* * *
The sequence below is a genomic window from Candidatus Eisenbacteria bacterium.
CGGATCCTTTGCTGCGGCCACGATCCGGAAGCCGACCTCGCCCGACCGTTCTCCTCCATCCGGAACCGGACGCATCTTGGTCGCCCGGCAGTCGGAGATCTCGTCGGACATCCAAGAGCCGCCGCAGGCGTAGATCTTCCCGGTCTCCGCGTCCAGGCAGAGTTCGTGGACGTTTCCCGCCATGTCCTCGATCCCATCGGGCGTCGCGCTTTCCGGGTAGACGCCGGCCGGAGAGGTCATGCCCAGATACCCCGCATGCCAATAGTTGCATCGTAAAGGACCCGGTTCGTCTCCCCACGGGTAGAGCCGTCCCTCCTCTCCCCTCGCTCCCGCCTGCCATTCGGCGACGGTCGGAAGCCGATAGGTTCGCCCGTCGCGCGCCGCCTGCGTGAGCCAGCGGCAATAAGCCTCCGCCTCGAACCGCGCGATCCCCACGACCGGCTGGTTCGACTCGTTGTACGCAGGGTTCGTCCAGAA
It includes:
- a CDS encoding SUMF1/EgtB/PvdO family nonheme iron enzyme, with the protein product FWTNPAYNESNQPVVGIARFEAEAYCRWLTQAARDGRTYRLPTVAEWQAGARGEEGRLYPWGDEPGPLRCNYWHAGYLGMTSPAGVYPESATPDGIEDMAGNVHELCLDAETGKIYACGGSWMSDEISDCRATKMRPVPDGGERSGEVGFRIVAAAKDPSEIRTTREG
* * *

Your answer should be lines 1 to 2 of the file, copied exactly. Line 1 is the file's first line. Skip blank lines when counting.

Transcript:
The sequence below is a genomic window from Candidatus Eisenbacteria bacterium.
CGGATCCTTTGCTGCGGCCACGATCCGGAAGCCGACCTCGCCCGACCGTTCTCCTCCATCCGGAACCGGACGCATCTTGGTCGCCCGGCAGTCGGAGATCTCGTCGGACATCCAAGAGCCGCCGCAGGCGTAGATCTTCCCGGTCTCCGCGTCCAGGCAGAGTTCGTGGACGTTTCCCGCCATGTCCTCGATCCCATCGGGCGTCGCGCTTTCCGGGTAGACGCCGGCCGGAGAGGTCATGCCCAGATACCCCGCATGCCAATAGTTGCATCGTAAAGGACCCGGTTCGTCTCCCCACGGGTAGAGCCGTCCCTCCTCTCCCCTCGCTCCCGCCTGCCATTCGGCGACGGTCGGAAGCCGATAGGTTCGCCCGTCGCGCGCCGCCTGCGTGAGCCAGCGGCAATAAGCCTCCGCCTCGAACCGCGCGATCCCCACGACCGGCTGGTTCGACTCGTTGTACGCAGGGTTCGTCCAGAA